Studying human cells isolated in the laboratory, researchers reveal a novel interaction between two genes that influence susceptibility to developing MS, certain environmental factors, and a chemical process (called N-glycosylation) that modifies the structure of molecules, which together may contribute to our understanding of how complex interactions lead to the development of MS. Michael Demetriou, MD, PhD (University of California, Irvine) and colleagues have published these findings in Nature Communications (May 31, 2011, Volume 2, Article #334). The team was funded in part by the National MS Society.
Background: The cause of MS is still not known, but scientists believe that a combination of several factors may be involved to trigger the immune attack that is launched on the brain and spinal cord. While MS is not directly inherited, genes are known to make people susceptible to developing the disease. Researchers also are working to understand how MS gene variations may interact with some environmental triggers that have been linked to MS, such as viral infection, cigarette smoking and low levels of vitamin D/sunlight to increase the risk of MS.
Michael Demetriou, MD, PhD, has previously shown that changes in the addition of specific sugars to proteins involved in the MS attack (N-glycosylation) trigger a spontaneous MS-like disease in mice, which could be suppressed by interfering with the process with a dietary supplement. The current study aimed at translating this finding to the development of human disease.
The Study: In this study, Dr. Demetriou’s team examined DNA samples from about 13,000 people with MS or controls. They looked at how four previously reported susceptibility genes that are involved in immune system activities (interleukin-7 receptor-alpha, interleukin-2 receptor-alpha, MGAT1 and CTLA-4) affect N-glycosylation. Then they examined how a particular environmental factor such as vitamin D affected this interaction.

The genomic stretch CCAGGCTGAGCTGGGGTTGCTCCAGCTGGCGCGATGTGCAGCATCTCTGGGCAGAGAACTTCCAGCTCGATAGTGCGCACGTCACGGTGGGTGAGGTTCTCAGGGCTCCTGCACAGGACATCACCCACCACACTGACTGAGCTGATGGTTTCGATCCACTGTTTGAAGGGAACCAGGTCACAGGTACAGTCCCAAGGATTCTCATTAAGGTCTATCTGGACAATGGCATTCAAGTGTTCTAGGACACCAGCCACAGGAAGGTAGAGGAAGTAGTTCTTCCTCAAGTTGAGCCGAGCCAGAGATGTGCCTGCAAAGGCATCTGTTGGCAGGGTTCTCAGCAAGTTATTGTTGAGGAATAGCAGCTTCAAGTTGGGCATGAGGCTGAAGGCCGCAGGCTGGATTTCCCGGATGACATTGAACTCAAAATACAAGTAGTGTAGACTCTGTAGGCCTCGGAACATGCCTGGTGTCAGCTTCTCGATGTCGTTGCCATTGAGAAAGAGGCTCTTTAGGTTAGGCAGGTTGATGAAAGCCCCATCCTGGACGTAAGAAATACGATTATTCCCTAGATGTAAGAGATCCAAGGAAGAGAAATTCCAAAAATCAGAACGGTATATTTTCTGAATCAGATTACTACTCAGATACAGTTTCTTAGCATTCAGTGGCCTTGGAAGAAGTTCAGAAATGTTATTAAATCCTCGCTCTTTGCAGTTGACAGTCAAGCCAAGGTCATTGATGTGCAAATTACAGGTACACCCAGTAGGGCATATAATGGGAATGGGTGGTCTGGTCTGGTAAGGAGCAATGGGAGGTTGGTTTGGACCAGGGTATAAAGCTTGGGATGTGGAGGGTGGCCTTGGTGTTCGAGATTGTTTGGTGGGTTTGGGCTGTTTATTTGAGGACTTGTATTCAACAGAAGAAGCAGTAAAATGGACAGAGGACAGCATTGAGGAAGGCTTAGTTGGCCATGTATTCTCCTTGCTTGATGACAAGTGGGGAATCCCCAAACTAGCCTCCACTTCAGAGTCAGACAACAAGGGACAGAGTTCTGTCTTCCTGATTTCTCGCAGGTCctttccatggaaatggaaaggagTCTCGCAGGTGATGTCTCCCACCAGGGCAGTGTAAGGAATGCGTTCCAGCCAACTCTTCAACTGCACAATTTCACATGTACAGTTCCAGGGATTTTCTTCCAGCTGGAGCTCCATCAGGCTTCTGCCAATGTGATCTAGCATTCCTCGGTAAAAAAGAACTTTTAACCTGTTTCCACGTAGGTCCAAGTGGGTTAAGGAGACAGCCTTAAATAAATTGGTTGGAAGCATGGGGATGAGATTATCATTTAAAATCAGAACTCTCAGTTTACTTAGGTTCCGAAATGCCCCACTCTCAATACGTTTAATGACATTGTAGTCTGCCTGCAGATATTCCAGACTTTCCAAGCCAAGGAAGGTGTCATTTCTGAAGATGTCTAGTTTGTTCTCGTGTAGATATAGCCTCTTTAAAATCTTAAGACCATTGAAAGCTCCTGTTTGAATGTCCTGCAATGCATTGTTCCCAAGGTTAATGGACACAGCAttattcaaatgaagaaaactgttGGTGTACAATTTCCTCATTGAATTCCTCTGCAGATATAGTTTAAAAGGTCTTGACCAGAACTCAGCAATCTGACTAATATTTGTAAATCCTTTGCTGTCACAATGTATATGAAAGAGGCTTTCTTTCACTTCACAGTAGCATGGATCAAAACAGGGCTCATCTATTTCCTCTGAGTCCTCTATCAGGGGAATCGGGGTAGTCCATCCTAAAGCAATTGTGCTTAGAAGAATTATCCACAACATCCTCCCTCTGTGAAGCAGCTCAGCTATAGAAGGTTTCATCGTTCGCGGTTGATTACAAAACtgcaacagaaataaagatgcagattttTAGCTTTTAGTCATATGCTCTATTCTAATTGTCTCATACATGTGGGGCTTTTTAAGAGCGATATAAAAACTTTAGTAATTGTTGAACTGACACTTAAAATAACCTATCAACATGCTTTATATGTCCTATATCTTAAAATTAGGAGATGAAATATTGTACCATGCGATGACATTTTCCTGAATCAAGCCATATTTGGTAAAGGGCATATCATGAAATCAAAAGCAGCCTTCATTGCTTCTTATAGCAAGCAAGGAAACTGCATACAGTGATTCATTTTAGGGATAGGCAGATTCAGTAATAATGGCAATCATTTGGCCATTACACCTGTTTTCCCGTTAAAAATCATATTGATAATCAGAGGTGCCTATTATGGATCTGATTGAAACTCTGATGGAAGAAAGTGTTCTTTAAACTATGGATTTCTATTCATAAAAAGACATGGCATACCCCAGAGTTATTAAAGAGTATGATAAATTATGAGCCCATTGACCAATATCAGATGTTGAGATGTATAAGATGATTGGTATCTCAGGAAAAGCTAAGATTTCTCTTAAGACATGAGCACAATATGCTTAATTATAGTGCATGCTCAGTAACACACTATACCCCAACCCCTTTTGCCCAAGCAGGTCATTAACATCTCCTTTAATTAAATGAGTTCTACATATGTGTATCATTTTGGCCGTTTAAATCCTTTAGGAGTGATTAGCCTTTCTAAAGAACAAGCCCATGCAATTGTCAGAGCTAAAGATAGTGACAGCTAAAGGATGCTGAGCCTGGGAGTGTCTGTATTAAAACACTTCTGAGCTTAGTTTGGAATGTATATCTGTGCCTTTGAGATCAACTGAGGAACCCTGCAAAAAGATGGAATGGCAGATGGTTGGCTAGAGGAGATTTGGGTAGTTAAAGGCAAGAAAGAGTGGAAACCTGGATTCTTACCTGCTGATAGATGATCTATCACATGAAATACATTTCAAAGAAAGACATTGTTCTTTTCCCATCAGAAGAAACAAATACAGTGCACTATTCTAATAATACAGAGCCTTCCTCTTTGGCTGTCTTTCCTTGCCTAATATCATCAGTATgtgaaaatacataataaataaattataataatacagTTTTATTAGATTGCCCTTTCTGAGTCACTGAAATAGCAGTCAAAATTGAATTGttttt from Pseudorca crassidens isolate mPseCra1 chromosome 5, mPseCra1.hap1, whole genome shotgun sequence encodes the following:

The results suggest that these genes do alter N-glycosylation in cells isolated in the laboratory, but that both vitamin D and a dietary supplement called N-acetylglucosamine (GlcNAc) were able to suppress this process in cells and in mouse models of MS.
Comment: This study provides new evidence for a link between genes and the environment in the development of MS. However, additional research is needed before it is possible to generalize these findings to all cases of MS, since this study focused on just a few of the many genetic susceptibility factors linked to MS. More research is also needed to determine whether administering vitamin D and G1cNAc will be helpful in MS. A new clinical trial getting underway with support from the National MS Society will test the ability of vitamin D supplements to alter MS disease activity.
Read more about vitamin D research funded by the National MS Society.
Watch a webcast on the range of ongoing efforts to find the cause and cure for MS, “Who? Why? How? - Searching for the Cause of Multiple Sclerosis.”